But I agree with your concerns. Even if cloud service companies try to do everything to keep our stuff safe, there are still people operating these companies, and people just make mistakes. Also, while one can prove mathematically that encryption is safe, there is still all this technology around it that is not free of bugs.

superboyac

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Re: After PSN. Who's next?
« Reply #10 on: May 05, 2011, 09:12:27 AM »
This is exactly why I go out of my way to avoid cloud services.  Especially passwords...I don't see how people are comfortable storing ALL of their passwords in the cloud with another company.  I don't care what they say about encryption and security...it just doesn't seem wise to me.

The cloud is just so damn comfortable for certain things, especially for us geeks who are using multiple devices and computers.

But I agree with your concerns. Even if cloud service companies try to do everything to keep our stuff safe, there are still people operating these companies, and people just make mistakes. Also, while one can prove mathematically that encryption is safe, there is still all this technology around it that is not free of bugs.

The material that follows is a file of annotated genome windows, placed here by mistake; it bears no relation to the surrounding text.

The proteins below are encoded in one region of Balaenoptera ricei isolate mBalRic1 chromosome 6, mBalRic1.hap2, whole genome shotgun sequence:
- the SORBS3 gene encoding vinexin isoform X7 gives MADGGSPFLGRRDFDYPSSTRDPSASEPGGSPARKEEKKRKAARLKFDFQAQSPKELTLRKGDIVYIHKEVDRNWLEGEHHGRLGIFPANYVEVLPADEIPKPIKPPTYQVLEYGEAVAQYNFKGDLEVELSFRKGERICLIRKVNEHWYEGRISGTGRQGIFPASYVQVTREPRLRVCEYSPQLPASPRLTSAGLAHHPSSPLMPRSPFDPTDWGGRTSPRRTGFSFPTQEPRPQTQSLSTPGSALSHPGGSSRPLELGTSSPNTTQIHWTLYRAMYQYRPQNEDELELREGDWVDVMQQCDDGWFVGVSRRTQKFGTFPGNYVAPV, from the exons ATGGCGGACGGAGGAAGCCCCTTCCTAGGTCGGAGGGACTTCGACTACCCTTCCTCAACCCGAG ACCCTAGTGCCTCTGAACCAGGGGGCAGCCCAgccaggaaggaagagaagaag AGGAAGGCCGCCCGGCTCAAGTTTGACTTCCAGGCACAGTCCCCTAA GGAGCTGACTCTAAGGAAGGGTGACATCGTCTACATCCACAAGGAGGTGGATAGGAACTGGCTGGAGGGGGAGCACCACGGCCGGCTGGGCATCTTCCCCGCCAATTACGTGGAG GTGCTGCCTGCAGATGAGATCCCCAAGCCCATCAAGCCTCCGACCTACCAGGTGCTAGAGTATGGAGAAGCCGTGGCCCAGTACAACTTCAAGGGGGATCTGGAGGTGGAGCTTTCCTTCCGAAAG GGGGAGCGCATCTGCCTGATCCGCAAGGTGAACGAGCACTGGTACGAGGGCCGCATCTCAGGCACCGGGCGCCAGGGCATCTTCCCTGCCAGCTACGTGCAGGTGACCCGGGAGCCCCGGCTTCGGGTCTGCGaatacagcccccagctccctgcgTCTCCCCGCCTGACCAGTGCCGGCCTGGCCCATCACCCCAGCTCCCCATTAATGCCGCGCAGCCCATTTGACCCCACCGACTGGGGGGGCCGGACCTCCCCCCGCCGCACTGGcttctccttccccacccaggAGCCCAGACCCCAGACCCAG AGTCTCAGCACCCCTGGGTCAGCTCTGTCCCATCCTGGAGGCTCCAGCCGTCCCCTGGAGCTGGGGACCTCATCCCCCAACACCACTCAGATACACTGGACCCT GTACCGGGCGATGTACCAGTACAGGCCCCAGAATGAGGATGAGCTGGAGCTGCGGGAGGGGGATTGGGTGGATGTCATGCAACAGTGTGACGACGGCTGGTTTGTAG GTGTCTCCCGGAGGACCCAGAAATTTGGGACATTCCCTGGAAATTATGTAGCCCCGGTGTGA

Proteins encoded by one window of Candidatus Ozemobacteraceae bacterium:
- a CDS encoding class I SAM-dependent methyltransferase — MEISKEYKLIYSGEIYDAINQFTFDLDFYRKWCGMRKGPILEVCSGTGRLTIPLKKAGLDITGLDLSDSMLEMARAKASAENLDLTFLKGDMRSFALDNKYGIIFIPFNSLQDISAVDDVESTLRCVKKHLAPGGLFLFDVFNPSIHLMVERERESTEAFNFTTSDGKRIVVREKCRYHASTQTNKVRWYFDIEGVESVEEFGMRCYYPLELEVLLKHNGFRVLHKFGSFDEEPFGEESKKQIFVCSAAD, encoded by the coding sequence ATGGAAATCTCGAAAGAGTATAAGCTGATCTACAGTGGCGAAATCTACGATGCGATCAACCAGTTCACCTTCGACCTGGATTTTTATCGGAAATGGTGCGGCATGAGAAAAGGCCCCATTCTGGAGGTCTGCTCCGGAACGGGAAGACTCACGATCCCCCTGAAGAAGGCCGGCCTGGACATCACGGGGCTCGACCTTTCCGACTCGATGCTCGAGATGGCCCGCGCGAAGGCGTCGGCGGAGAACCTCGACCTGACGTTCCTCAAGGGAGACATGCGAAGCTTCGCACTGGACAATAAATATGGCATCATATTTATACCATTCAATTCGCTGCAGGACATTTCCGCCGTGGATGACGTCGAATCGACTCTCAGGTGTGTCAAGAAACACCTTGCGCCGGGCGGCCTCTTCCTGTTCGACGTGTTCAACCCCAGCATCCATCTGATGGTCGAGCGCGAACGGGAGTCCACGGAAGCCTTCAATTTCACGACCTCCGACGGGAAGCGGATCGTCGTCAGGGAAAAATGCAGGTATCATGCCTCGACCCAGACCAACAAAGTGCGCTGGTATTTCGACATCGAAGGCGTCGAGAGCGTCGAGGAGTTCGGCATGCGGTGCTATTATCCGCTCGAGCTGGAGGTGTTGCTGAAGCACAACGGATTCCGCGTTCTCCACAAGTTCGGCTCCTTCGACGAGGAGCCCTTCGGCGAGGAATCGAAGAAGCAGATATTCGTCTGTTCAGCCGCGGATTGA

That's why in the previous months I was asking so many questions about how to seamlessly connect to my own server using mapped drive letters.  I was trying to set up my own private cloud.  But it's so freaking complicated and seemingly impossible without enterprise equipment or software.  If I could set up a home server, and I can map folders/drives to other computers with a reliable connection, I don't need cloud services.

Lashiec

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Re: After PSN. Who's next?
« Reply #11 on: May 05, 2011, 09:20:33 AM »
I guess they should change their motto, huh?

"LastPass. The TWO last passwords you'll ever need" :D

Security breach or not, the PSN and SOE fiascos should be the wakeup call for many companies to thoroughly review their security infrastructure, specially after the several high-profile incidents that occurred during the past months. So props to LastPass for acting when someone cries wolf.

40hz

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Re: After PSN. Who's next?
« Reply #12 on: May 05, 2011, 09:55:34 AM »
I guess they should change their motto, huh?

"LastPass. The TWO last passwords you'll ever need" :D


As they will whoever finally succeeds in hacking LastPass. ;D

Sad truth is, something like LastPass is such a visible and high value target for a team of criminal hackers that it's only a matter of time and resources.